College scales back salaries, student aid in first round of cuts

MIDDLEBURY — Middlebury College handed down its first list of committee-recommended budget cuts late last week, unveiling plans that spare in-town projects like 51 Main in favor of freezing, and in some cases reducing, staff salaries.
Tweaking faculty and staff compensation heads the list of plans that Middlebury College President Ronald D. Liebowitz announced in a letter to the college community on Jan. 29. Liebowitz wrote that the college will provide a 2 percent raise this year for employees who earn $50,000 or less, but hold flat salaries for staff earning more than that amount.
Additionally, the 16 members of Liebowitz’s “president’s staff” will each take at least a 2.5 percent reduction in salary, college vice presidents will take a 5 percent cut, and Liebowitz’s own salary will be reduced by 10 percent.
The college also will offer a voluntary early retirement program to some staff members and, as previously reported, intends to eliminate at least 100 staff positions through attrition over the next three years.
In another change that will affect staff, Liebowitz announced that the school intends to close one of its current dining halls next January. Because fewer staff positions will be needed to operate the school’s dining services, that decision could result in an involuntary reduction in the workforce.
Liebowitz wrote in his open letter that the school would work hard to reorganize staff, identify other employment options on campus, and do everything possible to avoid layoffs in the 11 months running up to Atwater dining hall’s closing.
Other planned cuts include:
• Adjusting family contributions and work-study expectations for students receiving financial aid. (These changes will be phased in one year at a time, starting with the class of 2013.)
• Reducing the amount of financial aid set aside for incoming international students next year, a move that officials acknowledge likely will reduce the total number of international students who choose to enroll at the college.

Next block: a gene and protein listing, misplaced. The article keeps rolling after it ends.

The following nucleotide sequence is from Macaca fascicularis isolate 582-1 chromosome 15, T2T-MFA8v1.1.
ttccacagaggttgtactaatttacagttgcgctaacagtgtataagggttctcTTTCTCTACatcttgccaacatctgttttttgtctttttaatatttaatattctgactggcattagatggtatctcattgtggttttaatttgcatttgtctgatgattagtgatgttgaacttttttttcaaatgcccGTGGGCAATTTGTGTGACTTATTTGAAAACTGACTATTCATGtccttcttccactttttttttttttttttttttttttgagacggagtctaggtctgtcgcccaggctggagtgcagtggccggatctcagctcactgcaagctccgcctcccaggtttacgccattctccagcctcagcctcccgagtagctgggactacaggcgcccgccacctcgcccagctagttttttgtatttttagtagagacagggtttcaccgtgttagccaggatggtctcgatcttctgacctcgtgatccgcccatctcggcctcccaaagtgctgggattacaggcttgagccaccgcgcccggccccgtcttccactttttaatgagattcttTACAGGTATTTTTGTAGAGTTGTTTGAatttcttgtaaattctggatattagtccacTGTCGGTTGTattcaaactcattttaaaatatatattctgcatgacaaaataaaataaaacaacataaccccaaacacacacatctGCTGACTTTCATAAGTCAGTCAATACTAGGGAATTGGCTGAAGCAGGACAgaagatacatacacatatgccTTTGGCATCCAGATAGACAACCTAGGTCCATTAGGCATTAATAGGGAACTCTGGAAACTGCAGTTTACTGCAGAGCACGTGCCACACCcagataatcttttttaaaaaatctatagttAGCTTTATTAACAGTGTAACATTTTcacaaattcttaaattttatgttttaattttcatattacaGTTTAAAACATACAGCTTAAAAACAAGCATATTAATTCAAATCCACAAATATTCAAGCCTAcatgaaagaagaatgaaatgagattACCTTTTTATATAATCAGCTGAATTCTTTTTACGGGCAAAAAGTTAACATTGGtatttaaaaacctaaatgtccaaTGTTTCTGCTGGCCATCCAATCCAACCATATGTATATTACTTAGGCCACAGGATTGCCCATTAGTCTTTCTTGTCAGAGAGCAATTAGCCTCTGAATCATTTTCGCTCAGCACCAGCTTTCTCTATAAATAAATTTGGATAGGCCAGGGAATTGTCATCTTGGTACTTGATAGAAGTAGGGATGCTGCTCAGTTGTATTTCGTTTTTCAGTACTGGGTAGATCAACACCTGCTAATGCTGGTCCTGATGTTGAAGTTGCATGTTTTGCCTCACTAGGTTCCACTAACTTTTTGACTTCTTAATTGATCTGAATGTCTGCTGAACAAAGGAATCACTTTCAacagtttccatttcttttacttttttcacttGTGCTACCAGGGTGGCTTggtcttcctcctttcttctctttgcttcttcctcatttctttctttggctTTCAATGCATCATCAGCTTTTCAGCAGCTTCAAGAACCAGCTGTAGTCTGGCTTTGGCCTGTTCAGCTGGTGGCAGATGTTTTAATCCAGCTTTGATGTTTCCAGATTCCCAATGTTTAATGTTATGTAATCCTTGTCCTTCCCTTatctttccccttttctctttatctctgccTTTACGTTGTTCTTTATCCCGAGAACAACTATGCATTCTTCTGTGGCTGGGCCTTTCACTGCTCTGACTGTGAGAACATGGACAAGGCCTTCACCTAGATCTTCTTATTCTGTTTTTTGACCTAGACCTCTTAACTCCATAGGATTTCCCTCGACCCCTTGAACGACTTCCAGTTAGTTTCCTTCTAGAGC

• Eliminating off-campus first-year orientation programs, including overnight camping trips.
• Reducing discounts that employees and other friends of the college get at the college golf course and Snow Bowl. These changes will be introduced next summer.
• Immediately closing the Rehearsals Café in the Mahaney Center for the Arts.
• Trimming hours of operation at the Grille and the Juice Bar.
This first round of cuts were recommended to the president by a newly formed budget oversight committee. Liebowitz said these measures will move the college half way toward its goal of cutting expenses by $20 million over the next few years.
Other cuts, he said, are still under consideration by the committee and president’s staff, and work to reduce the projected budget deficit will continue this spring.
“There is no clear sign that the bottom of this global financial crisis has been reached, and so our efforts to reduce spending will have to continue next year and perhaps beyond, depending on when the financial markets and economy recover,” Liebowitz wrote.
Liebowitz will be on hand this Thursday and Friday for staff meetings to answer questions about specific cuts, or about the college’s approach to financial challenges.
“As I have said in my previous communications, the college has come through a number of difficult periods throughout its 209-year history. And although these are, in many ways, unprecedented financial times, our institution is prepared to meet the challenge,” he wrote.
To read Liebowitz’s letter in full, visit

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